If a man have a wayward and rebellious son, who does not listen to the voice of his father and the voice of his mother. They discipline him –but he does not listen to them. Then his father and mother shall take hold of him and take him out to the elders of his city…All the men of the city shall pelt him with stones and he shall die.
Be’er Mayim Chaim: The Torah employs two words for a male person – adam, and ish. The primary meaning of the former is related to edameh, I will compare. Such a person makes no move, utters no words, and indeed thinks no thought without comparing himself to the standard of the Torah. In other words, he exists on a plane of constant devekus, connecting everything in his sphere of influence, including the inner realms of his emotions and his thoughts, with HKBH. He does not require any special provisions to protect himself from foreign desires, because he has moved off-limits to any assaults by the chitzonim, the darker forces of spiritual emptiness.
They are powerless to move him. His constant connection with HKBH leave him impervious to their designs because he dwells in the protection of His closeness.
So much for adam. The rest of us are called ish, opening up all kinds of unsavory possibilities. Going back to our early history, we, the majority, are represented by the image of the revolving sword wielded by the angel guarding the Way of G-d. The sword keeps turning, much as our lives do, from good to bad, and from bad to good. At times we succeed in empowering our neshamos to prevail over our lower tendencies, and we yearn for more davening, learning, and mitzvos. But at other times, especially when involved in our pursuit of our physical needs, we forget to turn our activity into avodah by directing out thoughts completely to Him. This leaves us vulnerable and exposed; we can easily be led from this to one aveirah after another.
Such is the subject of our pesukim. They speak of an ish, not an adam. The ish finds himself perpetually in the cross-hairs of two competing tendencies – that of his neshamah, which desires connection to Hashem, and that of his lower nature.
This ish has a son, meaning a set of actions that are the chief progeny of a person. Our parshah speaks of a person whose actions are chiefly determined by his lower tendencies, those that rebel against travelling the straight and narrow path of propriety and good. He is not at his core a bad person. The voices of his father and mother, i.e. the roots that generated him, still call out to him. Without anyone saying anything to him, he still hears their message.
If he does not hear those messages that urge him to return to the Way of G-d, what will become of him? It depends on how he responds to the other opportunities remaining for him to extricate himself from his rut.
His first opportunity comes when his father and mother – those inner voices of his roots – chastise him and discipline him after he failed to respond to their message. This mussar chastisement inheres in the words of Torah. When his inner voices are insufficient to completely rebuff the countervailing voices, when they fail on their own to get him to repudiate his imperfect actions, he still has recourse to a Torah that can inspire him to change.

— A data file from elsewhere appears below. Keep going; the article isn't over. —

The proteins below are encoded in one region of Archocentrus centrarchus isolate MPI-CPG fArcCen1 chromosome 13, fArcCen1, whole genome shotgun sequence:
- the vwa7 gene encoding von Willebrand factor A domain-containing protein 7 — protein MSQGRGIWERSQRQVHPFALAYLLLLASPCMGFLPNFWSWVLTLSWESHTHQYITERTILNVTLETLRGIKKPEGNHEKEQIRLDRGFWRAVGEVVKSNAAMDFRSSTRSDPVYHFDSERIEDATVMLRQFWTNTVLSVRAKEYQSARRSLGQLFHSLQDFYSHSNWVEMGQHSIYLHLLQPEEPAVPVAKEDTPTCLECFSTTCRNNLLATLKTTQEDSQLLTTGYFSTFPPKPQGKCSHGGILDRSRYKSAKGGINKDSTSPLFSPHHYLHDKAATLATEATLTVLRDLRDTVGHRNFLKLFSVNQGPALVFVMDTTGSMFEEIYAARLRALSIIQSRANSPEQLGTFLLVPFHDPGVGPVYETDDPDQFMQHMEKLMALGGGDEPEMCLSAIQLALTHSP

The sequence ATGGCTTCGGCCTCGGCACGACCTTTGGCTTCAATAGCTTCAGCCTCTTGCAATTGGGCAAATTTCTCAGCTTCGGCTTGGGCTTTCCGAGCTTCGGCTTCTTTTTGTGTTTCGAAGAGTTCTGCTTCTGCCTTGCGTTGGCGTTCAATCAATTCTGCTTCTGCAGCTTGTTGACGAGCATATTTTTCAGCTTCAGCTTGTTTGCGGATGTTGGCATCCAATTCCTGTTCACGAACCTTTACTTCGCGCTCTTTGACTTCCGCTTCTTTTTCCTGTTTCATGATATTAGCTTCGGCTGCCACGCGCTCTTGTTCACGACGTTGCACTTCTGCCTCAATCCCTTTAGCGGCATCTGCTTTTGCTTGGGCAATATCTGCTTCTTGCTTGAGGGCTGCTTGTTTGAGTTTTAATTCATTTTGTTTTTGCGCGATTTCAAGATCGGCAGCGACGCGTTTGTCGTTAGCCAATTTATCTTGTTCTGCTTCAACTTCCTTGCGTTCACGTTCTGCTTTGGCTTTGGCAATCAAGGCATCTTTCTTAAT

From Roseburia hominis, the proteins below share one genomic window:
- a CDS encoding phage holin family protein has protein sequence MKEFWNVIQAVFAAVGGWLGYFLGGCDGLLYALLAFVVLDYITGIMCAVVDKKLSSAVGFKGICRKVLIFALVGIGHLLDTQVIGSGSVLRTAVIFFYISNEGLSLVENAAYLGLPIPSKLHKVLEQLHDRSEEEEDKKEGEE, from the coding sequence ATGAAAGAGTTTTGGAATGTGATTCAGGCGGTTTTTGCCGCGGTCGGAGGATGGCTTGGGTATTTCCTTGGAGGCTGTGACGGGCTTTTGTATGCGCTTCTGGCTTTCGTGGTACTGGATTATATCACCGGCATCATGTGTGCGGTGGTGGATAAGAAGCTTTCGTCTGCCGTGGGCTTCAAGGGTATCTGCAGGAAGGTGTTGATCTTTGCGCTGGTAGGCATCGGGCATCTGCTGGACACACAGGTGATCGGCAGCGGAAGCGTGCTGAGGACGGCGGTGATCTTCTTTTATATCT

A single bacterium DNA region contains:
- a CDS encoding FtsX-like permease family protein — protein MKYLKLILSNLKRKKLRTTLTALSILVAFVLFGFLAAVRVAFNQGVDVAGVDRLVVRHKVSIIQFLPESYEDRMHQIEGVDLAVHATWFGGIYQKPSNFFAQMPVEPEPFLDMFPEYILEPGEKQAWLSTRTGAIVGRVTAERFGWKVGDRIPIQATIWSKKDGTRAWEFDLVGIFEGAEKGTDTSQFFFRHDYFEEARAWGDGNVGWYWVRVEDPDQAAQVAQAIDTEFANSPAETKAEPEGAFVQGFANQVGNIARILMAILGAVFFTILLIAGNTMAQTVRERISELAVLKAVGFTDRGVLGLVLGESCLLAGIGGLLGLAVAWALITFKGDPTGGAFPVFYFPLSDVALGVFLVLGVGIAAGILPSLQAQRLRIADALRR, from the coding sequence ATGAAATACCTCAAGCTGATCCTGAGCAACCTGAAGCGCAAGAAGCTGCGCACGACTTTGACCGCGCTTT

Alas, this often still fails to move him. He either does not avail himself of the support that words of Torah can give him, or those words so not suffice to energize him. At that point, his inner voices must grab hold of him and take him to the elders of the city. The Zohar takes this process to mean to be brought to a place frequented by Hashem, Knesses Yisrael, and the days of old. All of those are contained in the content of the Shema. More than any other portion of the Torah, this section, properly understood, can subjugate his errant will, and return it to the service of G-d. The theme of the Shema, particularly the first line, is the unique Oneness of Hashem. It brings us to the realization that the slightest action performed not for His sake – even in the arena of permissible foods and actions – is a repudiation of His Oneness, and plays into the hands of the sitra achra, i.e. propping up something that stands, as it were, outside of Hashem, as if there were something outside of and opposed to Him.
This thought is echoed by the Besht, commenting on another pasuk in Shema: “You will turn astray and worship other gods.” As soon as a person turns astray in the slightest from single-minded focus on Hashem, the Besht explained, as soon as he allows any other purpose or consideration affect his thinking – perforce he is worshipping other gods.
Recapitulating, if our ish fails to adhere to his inner voice, his own moral compass, he can try immersing himself in words of Torah. If those fail to restore his spiritual equilibrium, focusing on the Shema may remind him of the centrality of Hashem, and how the intrusion of any other purpose is tantamount to rejecting G-d.
If all these methods fail, then “All the men of the city shall pelt him with stones and he shall die.” In other words, remembering his mortality may help. He should remember that he walks the earth only a short while, after which he will die. And if he does not rectify his actions, he leaves himself vulnerable and exposed. He might very well fall prey to real avodah zarah, not just metaphorical idolatry. His end might very well be in facing his accusers in beis din, after which he will be executed by stoning.
 Based on Be’er Mayim Chaim, Devarim 21:18
 Zohar Balak 197B